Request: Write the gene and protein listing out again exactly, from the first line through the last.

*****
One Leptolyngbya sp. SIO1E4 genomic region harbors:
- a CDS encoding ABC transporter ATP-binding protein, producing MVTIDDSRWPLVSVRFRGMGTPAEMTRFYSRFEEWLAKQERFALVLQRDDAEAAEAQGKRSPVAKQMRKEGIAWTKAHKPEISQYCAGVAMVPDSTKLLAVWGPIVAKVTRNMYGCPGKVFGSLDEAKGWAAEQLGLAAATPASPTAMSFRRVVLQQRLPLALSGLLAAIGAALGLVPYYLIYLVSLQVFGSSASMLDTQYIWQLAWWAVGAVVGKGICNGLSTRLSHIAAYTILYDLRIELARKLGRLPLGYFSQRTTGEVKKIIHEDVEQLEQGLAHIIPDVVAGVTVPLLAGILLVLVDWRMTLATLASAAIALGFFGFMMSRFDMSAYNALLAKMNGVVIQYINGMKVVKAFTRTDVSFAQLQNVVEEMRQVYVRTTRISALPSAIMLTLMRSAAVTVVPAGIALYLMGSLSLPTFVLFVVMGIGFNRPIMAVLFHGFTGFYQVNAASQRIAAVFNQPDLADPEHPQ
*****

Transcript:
One Leptolyngbya sp. SIO1E4 genomic region harbors:
- a CDS encoding ABC transporter ATP-binding protein, producing MVTIDDSRWPLVSVRFRGMGTPAEMTRFYSRFEEWLAKQERFALVLQRDDAEAAEAQGKRSPVAKQMRKEGIAWTKAHKPEISQYCAGVAMVPDSTKLLAVWGPIVAKVTRNMYGCPGKVFGSLDEAKGWAAEQLGLAAATPASPTAMSFRRVVLQQRLPLALSGLLAAIGAALGLVPYYLIYLVSLQVFGSSASMLDTQYIWQLAWWAVGAVVGKGICNGLSTRLSHIAAYTILYDLRIELARKLGRLPLGYFSQRTTGEVKKIIHEDVEQLEQGLAHIIPDVVAGVTVPLLAGILLVLVDWRMTLATLASAAIALGFFGFMMSRFDMSAYNALLAKMNGVVIQYINGMKVVKAFTRTDVSFAQLQNVVEEMRQVYVRTTRISALPSAIMLTLMRSAAVTVVPAGIALYLMGSLSLPTFVLFVVMGIGFNRPIMAVLFHGFTGFYQVNAASQRIAAVFNQPDLADPEHPQ